Health Care


Market-standard reforms are necessary to control increasing health care costs and to help employees and their dependents become more engaged and make better health care decisions. Similarly, the design of the railroad health care plans (generally referred to collectively as the “Plan”) needs to be updated to align with those market standards.


The Plan’s costs exceed comparable health care design and financial benchmarks. In 2021, for instance, the Plan’s net employer cost – that is, the total cost of the Plan to the employer, minus monthly employee contributions in the form of premium payments – was more than 50 percent higher than the average net employer cost reported in two leading industry surveys. Additionally, key financial measures customarily used to evaluate the cost of health care benefits (i.e., actuarial value and total cost share) for the Plan are higher than the benchmarks.

This discrepancy is driven by low monthly employee contributions and cost-sharing requirements (i.e., copays, deductibles, coinsurance, and out-of-pocket maximums) that are inconsistent with market standards.

Actuarial Value

The actuarial value of health care benefits for a plan is the average percentage of health care costs paid by the plan. The remainder is the average percentage paid by members through point-of-sale cost-sharing.

In 2019, the Plan’s actuarial value was 90 percent – meaning that on average, members paid 10 percent of the total health care costs via cost-sharing and the Plan paid the remaining 90 percent. In 2022, the Plan’s actuarial value is projected to exceed 91 percent due to erosion caused by fixed-dollar cost-sharing provisions (discussed in more detail below). The benchmark survey average is about 85 percent.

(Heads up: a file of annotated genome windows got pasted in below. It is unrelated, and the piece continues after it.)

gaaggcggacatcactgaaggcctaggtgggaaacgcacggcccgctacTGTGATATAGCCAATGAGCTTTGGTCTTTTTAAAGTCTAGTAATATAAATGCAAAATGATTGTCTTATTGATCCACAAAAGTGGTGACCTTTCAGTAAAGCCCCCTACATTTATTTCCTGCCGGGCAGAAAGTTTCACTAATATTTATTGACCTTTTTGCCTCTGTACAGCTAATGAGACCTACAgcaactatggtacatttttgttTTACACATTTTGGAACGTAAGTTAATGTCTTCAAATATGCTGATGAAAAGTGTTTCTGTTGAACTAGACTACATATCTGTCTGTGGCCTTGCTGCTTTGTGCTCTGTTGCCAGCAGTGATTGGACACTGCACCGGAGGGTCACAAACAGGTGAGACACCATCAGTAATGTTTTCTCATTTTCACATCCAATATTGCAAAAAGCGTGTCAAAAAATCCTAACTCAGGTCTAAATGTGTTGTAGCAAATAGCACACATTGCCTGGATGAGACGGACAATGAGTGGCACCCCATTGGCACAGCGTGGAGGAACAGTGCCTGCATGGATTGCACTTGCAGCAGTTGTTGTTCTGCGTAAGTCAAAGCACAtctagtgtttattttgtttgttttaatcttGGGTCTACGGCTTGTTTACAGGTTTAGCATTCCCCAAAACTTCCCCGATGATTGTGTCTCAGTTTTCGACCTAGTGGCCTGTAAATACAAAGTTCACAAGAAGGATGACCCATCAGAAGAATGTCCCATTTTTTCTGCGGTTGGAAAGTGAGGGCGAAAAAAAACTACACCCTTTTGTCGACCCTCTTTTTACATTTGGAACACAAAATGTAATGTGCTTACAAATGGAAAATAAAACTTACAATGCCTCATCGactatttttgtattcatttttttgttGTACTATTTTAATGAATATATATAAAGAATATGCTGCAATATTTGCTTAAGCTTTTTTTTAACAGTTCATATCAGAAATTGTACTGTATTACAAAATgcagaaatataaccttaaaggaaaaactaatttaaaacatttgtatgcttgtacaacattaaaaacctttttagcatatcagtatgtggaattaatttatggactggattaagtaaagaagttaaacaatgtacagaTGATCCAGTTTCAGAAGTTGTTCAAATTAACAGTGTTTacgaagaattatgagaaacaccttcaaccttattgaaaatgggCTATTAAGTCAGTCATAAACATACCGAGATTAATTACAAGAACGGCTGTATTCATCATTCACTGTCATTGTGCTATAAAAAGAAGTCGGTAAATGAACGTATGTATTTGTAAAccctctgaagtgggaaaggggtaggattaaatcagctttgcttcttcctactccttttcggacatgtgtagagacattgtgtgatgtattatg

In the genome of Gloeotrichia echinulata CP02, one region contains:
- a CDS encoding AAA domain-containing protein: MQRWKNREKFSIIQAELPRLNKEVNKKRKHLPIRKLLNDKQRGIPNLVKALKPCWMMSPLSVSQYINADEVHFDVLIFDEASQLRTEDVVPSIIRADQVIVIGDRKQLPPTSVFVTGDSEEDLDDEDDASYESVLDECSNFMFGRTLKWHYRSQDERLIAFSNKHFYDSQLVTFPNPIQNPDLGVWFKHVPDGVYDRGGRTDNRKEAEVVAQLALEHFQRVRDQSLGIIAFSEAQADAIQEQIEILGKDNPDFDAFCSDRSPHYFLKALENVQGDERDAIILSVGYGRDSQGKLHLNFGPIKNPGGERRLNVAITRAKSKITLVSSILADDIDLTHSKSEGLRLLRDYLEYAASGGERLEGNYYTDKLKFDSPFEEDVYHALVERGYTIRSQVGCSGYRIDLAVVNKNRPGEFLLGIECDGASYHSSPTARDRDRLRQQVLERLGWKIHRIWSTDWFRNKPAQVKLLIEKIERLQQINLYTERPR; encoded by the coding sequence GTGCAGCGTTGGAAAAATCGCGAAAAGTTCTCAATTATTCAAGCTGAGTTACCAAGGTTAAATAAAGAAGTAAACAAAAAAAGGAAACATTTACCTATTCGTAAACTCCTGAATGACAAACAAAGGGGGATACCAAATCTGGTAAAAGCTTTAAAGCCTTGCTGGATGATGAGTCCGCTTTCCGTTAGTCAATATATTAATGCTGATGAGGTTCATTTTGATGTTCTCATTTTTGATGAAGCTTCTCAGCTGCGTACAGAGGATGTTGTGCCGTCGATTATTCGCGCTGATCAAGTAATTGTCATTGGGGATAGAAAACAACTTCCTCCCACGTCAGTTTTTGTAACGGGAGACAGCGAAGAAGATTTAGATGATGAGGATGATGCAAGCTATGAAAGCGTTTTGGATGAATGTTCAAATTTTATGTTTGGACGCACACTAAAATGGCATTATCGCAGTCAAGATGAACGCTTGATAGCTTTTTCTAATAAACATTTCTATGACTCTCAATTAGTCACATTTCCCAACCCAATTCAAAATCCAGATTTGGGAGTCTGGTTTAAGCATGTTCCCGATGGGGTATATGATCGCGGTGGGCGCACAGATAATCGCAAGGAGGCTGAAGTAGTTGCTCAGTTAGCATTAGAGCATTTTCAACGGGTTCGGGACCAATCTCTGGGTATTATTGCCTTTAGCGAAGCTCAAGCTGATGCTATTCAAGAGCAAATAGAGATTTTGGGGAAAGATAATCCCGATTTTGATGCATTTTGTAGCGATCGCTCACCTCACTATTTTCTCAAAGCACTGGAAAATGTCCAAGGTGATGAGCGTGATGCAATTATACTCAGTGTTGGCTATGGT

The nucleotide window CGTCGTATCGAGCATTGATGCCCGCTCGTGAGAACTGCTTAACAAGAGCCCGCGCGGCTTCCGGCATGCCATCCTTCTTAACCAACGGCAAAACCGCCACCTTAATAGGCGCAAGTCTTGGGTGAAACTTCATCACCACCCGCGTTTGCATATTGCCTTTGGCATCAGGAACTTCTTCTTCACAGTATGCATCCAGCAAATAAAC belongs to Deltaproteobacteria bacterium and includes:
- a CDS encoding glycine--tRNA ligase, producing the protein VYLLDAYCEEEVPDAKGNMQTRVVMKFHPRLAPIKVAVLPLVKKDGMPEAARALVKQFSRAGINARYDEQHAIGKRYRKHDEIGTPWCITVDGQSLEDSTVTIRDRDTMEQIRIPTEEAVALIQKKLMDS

Total Cost Share

Total cost share is the percentage split of total health care costs between an employer and members. This financial measure is based on monthly employee contributions and point-of-sale cost-sharing.

In 2019, the Plan’s total cost share was 77 percent – meaning that the railroads paid 77 percent of total health care costs and members paid 23 percent. In 2022, the Plan’s total cost share is projected to be approximately 80 percent. The benchmark is 66 percent.


Total health care cost has been increasing for decades. However, low monthly employee contributions and fixed cost-sharing requirements further escalate increases to the Plan’s actuarial value and the railroads’ total cost share each year.

For example, a member’s annual out-of-pocket cost for in-network services under the Plan’s Managed Medical Care Program is currently fixed at $2,000 per year (for individual coverage), but there is no cap on the railroads’ health care cost. Therefore, both the actuarial value and the railroads’ portion of total cost share rise faster than the market standard due to increasing underlying health care costs and members’ largely fixed cost exposure.